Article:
Mothers who eat junk food during pregnancy could risk having badly behaved children, a new study has revealed.
In a study of more than 23,000 mothers and children, Australian and Norwegian researchers found a link between the pregnant mother’s diet and children’s behaviour. They also found that children with a junk food-heavy diet have higher symptoms of anxiety and depression, and can be prone to tantrums.
To establish the link, the researchers looked at the mother’s diet during pregnancy, then the child’s at 18 months and 3 years. They then looked at the levels of a range of emotional and behavioural conditions, including depression, anxiety and attention deficit hyperactivity disorder displayed by the children at 18 months and 3 years.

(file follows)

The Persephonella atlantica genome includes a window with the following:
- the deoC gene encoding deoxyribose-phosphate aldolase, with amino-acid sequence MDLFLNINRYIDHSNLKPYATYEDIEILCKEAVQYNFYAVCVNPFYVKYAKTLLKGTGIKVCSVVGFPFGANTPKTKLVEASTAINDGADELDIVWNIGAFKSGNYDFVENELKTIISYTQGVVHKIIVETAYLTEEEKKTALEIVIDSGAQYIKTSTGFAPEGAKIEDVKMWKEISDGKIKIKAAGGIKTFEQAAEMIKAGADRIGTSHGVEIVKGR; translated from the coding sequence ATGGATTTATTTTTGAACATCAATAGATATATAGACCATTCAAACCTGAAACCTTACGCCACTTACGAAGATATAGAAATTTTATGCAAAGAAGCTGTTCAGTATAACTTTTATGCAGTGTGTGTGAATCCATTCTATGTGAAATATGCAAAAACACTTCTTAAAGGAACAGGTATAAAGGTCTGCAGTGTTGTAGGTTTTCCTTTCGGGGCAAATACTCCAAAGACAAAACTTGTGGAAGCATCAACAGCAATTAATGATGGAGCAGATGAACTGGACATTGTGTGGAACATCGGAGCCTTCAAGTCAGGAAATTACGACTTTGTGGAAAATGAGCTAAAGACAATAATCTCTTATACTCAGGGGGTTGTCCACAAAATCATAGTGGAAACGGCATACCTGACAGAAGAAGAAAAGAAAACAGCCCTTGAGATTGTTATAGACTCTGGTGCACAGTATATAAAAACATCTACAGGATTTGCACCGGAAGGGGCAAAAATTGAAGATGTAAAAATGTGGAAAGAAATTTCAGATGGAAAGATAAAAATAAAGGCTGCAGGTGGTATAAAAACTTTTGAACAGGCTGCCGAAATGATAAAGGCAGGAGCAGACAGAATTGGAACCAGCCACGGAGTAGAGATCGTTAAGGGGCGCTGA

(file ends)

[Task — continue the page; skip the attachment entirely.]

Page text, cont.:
The study was the first of its kind to look at the impact of nutrition during the early stages of life and associated behavioural disorders, the researchers said.
Lead researcher Professor Felice Jacka, from Deakin University, Melbourne, said: “Early life nutrition, including the nutrition received while the child is in utero, is related to physical health outcomes in children – their risk for later heart disease or diabetes for example.
“But this is the first study indicating diet is also important to mental health outcomes in children.
“It is now more clear than ever that diet matters to mental health right across the age spectrum.”